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Liverpool and Ajax Push For Tough FFP Sanctions

With Financial Fair Play moving closer to full implementation, the managing directors of both Liverpool and Ajax have today renewed calls for tough sanctions against offenders—including the possibility of banning clubs from Europe.

Tom Shaw - Getty Images

With prize money from European competition being withheld by UEFA—at least until further investigations can be completed—from 23 clubs as the first step towards full implementation of Financial Fair Play in 2014, the governing body's attempt to reign in unsustainable spending is finally beginning to move from talk to implementation.

So far, a handful of recognisable names such as Athletico Madrid, Malaga, Fenerbahce, and Sporting CP have found themselves in the firing line, but many won't believe that UEFA is willing to to punish bigger clubs who break their financial guidelines until the investigations and warnings turn into meaningful punishment.

Given that the purchase of Liverpool Football Club by Fenway Sports Group was largely predicated on UEFA following through on Financial Fair Play, then, it's no surprise that Ian Ayre has of late begun to publicly push for UEFA to follow through.

"It is very important for the credibility of the UEFA to impose sanctions," said Ayre, who as reported by Agence France-Presse went on to suggest stadium naming rights deals like ones that saw Manchester City and PSG each given nine-figure paydays by companies with ties to their ownership groups are little more than attempts to get around Financial Fair Play regulations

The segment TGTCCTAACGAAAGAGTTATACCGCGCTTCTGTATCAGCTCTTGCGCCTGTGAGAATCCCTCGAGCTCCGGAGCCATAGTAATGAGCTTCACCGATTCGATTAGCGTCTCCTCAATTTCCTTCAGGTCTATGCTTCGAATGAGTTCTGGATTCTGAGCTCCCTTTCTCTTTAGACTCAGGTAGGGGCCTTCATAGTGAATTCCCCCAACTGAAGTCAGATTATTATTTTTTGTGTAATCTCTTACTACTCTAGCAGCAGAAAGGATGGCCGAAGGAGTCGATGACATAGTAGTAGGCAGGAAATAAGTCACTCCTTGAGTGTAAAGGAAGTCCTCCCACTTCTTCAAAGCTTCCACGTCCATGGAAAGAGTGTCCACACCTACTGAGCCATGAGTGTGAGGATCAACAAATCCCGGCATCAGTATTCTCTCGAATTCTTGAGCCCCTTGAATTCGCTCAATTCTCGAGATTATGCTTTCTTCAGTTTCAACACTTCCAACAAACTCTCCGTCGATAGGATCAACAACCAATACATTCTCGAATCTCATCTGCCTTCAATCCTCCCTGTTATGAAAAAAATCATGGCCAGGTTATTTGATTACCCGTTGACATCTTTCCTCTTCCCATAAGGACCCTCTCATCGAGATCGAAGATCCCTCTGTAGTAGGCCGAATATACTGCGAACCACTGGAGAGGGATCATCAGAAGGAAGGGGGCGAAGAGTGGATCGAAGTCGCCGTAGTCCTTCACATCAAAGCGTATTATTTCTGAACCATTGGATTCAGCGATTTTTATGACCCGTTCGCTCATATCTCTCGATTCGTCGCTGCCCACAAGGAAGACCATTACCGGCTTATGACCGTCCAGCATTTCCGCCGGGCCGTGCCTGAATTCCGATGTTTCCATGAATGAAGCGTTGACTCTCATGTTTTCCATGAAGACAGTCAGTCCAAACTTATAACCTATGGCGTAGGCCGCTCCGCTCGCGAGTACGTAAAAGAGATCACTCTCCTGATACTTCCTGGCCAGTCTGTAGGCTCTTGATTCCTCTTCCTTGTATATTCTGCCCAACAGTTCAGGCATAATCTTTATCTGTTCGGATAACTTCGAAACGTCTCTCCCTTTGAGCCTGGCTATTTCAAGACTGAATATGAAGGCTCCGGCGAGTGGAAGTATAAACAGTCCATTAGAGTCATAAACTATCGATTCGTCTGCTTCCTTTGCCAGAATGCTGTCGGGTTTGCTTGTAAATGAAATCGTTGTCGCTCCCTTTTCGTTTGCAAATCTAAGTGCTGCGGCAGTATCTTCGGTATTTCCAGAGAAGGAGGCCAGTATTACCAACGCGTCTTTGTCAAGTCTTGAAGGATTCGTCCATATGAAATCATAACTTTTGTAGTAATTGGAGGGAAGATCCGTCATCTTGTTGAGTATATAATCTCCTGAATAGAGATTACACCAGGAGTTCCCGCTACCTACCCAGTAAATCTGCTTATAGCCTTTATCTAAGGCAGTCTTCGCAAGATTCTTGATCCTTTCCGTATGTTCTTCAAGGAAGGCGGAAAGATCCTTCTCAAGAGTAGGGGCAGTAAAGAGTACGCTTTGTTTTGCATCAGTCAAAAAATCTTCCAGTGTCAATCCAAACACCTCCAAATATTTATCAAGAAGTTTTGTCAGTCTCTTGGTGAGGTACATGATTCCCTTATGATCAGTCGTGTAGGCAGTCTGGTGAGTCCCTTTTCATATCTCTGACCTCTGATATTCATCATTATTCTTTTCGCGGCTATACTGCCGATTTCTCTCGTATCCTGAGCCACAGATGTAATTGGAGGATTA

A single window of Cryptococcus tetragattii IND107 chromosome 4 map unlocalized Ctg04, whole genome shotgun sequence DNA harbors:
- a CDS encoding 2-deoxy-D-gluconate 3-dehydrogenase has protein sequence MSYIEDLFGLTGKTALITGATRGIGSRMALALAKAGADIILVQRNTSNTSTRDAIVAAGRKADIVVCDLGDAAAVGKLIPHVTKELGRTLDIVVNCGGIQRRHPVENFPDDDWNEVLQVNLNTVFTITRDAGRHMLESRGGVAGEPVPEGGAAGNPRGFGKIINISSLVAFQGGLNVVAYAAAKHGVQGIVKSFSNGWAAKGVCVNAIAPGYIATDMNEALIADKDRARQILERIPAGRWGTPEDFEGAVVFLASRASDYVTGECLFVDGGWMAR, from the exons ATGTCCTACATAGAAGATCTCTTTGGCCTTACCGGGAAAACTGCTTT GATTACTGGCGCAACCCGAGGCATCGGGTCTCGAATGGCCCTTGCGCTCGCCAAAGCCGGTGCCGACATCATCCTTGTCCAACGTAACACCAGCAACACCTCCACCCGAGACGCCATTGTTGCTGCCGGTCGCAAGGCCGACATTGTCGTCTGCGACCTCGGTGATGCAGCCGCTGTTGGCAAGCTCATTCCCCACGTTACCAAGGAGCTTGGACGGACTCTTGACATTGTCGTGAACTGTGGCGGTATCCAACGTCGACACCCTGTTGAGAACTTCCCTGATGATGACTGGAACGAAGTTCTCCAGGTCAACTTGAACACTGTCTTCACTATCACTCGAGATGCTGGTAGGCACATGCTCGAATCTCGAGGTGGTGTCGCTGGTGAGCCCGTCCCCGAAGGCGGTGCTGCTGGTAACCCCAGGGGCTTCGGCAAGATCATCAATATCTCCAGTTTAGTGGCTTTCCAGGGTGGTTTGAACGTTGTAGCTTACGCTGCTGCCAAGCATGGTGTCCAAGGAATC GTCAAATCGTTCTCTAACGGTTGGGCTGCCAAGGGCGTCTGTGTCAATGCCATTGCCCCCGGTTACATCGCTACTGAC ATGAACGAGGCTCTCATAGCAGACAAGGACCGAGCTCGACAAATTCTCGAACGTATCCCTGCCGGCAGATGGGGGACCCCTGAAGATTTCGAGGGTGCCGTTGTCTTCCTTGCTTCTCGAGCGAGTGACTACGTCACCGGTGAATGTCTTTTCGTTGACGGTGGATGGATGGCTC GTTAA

"We need a rigorous application of the rules when it comes to all parties," he said. "There is a legitimate market when it comes to legitimate sponsorship contracts, and what is reasonable must be respected." Ayre further went on to say that Liverpool would support a transfer ban for clubs found guilty of breaking UEFA's regulations once the rules go into full effect.

Meanwhile, Ajax managing director Henri van der Aat went even further when talking about his desire to see those who spend beyond their means punished. "We need tough sanctions," he said, "because if clubs like Real Madrid don't pay the price it has no effect."

And his answer for how UEFA should punish such wilful over-spenders as the Spanish giants was harsh but simple: ban them from European competition.

"The Champions League will survive without one or two of the best clubs. There are plenty of other good teams."

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